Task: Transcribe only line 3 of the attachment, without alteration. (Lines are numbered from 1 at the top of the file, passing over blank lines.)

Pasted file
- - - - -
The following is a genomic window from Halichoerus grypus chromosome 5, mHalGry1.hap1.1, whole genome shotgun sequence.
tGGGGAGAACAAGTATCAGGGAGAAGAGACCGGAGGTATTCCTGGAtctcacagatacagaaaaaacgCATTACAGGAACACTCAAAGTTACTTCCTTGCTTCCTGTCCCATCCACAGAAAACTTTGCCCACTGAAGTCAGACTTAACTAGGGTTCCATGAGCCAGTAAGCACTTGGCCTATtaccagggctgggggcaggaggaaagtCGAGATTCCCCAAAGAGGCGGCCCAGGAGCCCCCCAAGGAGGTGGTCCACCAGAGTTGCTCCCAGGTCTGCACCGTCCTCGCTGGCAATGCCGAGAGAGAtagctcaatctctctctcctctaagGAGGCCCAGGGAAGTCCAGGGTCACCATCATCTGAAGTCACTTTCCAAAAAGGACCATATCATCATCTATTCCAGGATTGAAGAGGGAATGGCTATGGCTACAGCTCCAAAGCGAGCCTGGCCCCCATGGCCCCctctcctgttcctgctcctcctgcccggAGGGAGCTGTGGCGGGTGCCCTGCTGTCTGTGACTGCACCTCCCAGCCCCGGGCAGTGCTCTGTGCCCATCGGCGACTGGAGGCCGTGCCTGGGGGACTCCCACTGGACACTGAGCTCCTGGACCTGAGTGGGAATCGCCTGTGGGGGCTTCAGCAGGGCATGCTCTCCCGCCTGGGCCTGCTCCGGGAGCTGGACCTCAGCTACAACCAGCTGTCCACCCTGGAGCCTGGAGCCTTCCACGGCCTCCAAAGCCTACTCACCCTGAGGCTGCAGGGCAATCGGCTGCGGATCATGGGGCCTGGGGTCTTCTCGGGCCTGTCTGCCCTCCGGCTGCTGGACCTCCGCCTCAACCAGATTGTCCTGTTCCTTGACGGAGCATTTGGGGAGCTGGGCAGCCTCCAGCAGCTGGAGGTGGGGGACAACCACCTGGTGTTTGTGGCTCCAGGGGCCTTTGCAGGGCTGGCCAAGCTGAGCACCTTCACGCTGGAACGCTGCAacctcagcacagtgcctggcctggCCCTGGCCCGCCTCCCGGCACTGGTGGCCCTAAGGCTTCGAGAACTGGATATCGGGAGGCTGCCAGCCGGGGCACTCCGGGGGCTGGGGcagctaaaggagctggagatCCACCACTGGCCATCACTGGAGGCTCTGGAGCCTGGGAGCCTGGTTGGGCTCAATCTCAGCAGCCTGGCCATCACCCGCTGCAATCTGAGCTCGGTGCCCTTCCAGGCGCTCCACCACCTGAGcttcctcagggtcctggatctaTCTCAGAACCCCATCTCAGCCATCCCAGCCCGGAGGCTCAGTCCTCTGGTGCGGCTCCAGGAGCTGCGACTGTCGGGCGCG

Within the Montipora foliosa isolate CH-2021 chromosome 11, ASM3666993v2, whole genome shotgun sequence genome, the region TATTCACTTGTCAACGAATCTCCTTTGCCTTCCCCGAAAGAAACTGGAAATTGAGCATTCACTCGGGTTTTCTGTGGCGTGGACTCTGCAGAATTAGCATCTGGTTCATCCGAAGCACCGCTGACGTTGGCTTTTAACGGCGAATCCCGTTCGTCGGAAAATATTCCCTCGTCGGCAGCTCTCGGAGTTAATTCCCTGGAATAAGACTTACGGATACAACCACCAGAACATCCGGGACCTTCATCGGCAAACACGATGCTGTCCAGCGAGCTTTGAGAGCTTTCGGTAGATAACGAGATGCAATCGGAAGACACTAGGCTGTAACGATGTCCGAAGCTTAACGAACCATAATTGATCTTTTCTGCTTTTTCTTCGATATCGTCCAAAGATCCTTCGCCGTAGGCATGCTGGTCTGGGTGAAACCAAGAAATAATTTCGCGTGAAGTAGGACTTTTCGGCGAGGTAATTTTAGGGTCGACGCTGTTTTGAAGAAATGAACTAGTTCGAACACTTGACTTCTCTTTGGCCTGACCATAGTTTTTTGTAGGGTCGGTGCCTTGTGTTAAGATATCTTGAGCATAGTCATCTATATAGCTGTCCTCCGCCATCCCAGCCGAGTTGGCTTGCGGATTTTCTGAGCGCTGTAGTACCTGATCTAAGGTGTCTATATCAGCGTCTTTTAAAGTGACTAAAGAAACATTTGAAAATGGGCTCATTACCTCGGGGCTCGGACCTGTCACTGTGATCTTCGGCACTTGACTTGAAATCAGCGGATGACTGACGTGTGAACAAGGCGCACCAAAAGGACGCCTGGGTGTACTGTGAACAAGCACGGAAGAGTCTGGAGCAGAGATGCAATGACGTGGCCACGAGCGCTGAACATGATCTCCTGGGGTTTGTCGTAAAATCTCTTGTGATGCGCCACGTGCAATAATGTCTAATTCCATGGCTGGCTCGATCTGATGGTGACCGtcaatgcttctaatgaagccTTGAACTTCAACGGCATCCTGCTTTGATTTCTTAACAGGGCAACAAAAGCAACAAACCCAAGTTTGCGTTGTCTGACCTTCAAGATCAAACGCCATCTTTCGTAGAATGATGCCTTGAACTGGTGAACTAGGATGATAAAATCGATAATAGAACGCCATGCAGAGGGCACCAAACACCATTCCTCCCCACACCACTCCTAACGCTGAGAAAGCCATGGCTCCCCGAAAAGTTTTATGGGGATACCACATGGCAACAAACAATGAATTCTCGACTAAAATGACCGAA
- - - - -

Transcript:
Within the Montipora foliosa isolate CH-2021 chromosome 11, ASM3666993v2, whole genome shotgun sequence genome, the region TATTCACTTGTCAACGAATCTCCTTTGCCTTCCCCGAAAGAAACTGGAAATTGAGCATTCACTCGGGTTTTCTGTGGCGTGGACTCTGCAGAATTAGCATCTGGTTCATCCGAAGCACCGCTGACGTTGGCTTTTAACGGCGAATCCCGTTCGTCGGAAAATATTCCCTCGTCGGCAGCTCTCGGAGTTAATTCCCTGGAATAAGACTTACGGATACAACCACCAGAACATCCGGGACCTTCATCGGCAAACACGATGCTGTCCAGCGAGCTTTGAGAGCTTTCGGTAGATAACGAGATGCAATCGGAAGACACTAGGCTGTAACGATGTCCGAAGCTTAACGAACCATAATTGATCTTTTCTGCTTTTTCTTCGATATCGTCCAAAGATCCTTCGCCGTAGGCATGCTGGTCTGGGTGAAACCAAGAAATAATTTCGCGTGAAGTAGGACTTTTCGGCGAGGTAATTTTAGGGTCGACGCTGTTTTGAAGAAATGAACTAGTTCGAACACTTGACTTCTCTTTGGCCTGACCATAGTTTTTTGTAGGGTCGGTGCCTTGTGTTAAGATATCTTGAGCATAGTCATCTATATAGCTGTCCTCCGCCATCCCAGCCGAGTTGGCTTGCGGATTTTCTGAGCGCTGTAGTACCTGATCTAAGGTGTCTATATCAGCGTCTTTTAAAGTGACTAAAGAAACATTTGAAAATGGGCTCATTACCTCGGGGCTCGGACCTGTCACTGTGATCTTCGGCACTTGACTTGAAATCAGCGGATGACTGACGTGTGAACAAGGCGCACCAAAAGGACGCCTGGGTGTACTGTGAACAAGCACGGAAGAGTCTGGAGCAGAGATGCAATGACGTGGCCACGAGCGCTGAACATGATCTCCTGGGGTTTGTCGTAAAATCTCTTGTGATGCGCCACGTGCAATAATGTCTAATTCCATGGCTGGCTCGATCTGATGGTGACCGtcaatgcttctaatgaagccTTGAACTTCAACGGCATCCTGCTTTGATTTCTTAACAGGGCAACAAAAGCAACAAACCCAAGTTTGCGTTGTCTGACCTTCAAGATCAAACGCCATCTTTCGTAGAATGATGCCTTGAACTGGTGAACTAGGATGATAAAATCGATAATAGAACGCCATGCAGAGGGCACCAAACACCATTCCTCCCCACACCACTCCTAACGCTGAGAAAGCCATGGCTCCCCGAAAAGTTTTATGGGGATACCACATGGCAACAAACAATGAATTCTCGACTAAAATGACCGAA